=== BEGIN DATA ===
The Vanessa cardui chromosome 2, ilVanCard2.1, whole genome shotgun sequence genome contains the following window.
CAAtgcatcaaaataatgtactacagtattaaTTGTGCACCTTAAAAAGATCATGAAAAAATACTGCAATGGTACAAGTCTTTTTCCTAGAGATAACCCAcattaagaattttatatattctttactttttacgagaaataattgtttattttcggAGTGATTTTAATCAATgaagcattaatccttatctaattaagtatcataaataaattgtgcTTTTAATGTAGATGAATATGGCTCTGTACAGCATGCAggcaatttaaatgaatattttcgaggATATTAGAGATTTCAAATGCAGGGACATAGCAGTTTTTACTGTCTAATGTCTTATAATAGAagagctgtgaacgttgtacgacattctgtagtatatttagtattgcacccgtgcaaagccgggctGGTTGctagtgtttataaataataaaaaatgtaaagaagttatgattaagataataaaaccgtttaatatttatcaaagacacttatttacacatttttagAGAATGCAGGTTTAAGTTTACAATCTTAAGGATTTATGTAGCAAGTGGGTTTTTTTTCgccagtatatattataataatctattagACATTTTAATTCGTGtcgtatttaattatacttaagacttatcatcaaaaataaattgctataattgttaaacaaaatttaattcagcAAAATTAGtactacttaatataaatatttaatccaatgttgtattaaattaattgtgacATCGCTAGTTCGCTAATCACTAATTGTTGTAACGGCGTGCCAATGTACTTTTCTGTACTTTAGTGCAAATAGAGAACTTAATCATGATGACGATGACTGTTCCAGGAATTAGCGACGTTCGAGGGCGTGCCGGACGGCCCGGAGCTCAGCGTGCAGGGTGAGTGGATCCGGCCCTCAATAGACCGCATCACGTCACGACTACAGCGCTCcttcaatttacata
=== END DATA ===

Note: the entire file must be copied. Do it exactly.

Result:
The Vanessa cardui chromosome 2, ilVanCard2.1, whole genome shotgun sequence genome contains the following window.
CAAtgcatcaaaataatgtactacagtattaaTTGTGCACCTTAAAAAGATCATGAAAAAATACTGCAATGGTACAAGTCTTTTTCCTAGAGATAACCCAcattaagaattttatatattctttactttttacgagaaataattgtttattttcggAGTGATTTTAATCAATgaagcattaatccttatctaattaagtatcataaataaattgtgcTTTTAATGTAGATGAATATGGCTCTGTACAGCATGCAggcaatttaaatgaatattttcgaggATATTAGAGATTTCAAATGCAGGGACATAGCAGTTTTTACTGTCTAATGTCTTATAATAGAagagctgtgaacgttgtacgacattctgtagtatatttagtattgcacccgtgcaaagccgggctGGTTGctagtgtttataaataataaaaaatgtaaagaagttatgattaagataataaaaccgtttaatatttatcaaagacacttatttacacatttttagAGAATGCAGGTTTAAGTTTACAATCTTAAGGATTTATGTAGCAAGTGGGTTTTTTTTCgccagtatatattataataatctattagACATTTTAATTCGTGtcgtatttaattatacttaagacttatcatcaaaaataaattgctataattgttaaacaaaatttaattcagcAAAATTAGtactacttaatataaatatttaatccaatgttgtattaaattaattgtgacATCGCTAGTTCGCTAATCACTAATTGTTGTAACGGCGTGCCAATGTACTTTTCTGTACTTTAGTGCAAATAGAGAACTTAATCATGATGACGATGACTGTTCCAGGAATTAGCGACGTTCGAGGGCGTGCCGGACGGCCCGGAGCTCAGCGTGCAGGGTGAGTGGATCCGGCCCTCAATAGACCGCATCACGTCACGACTACAGCGCTCcttcaatttacata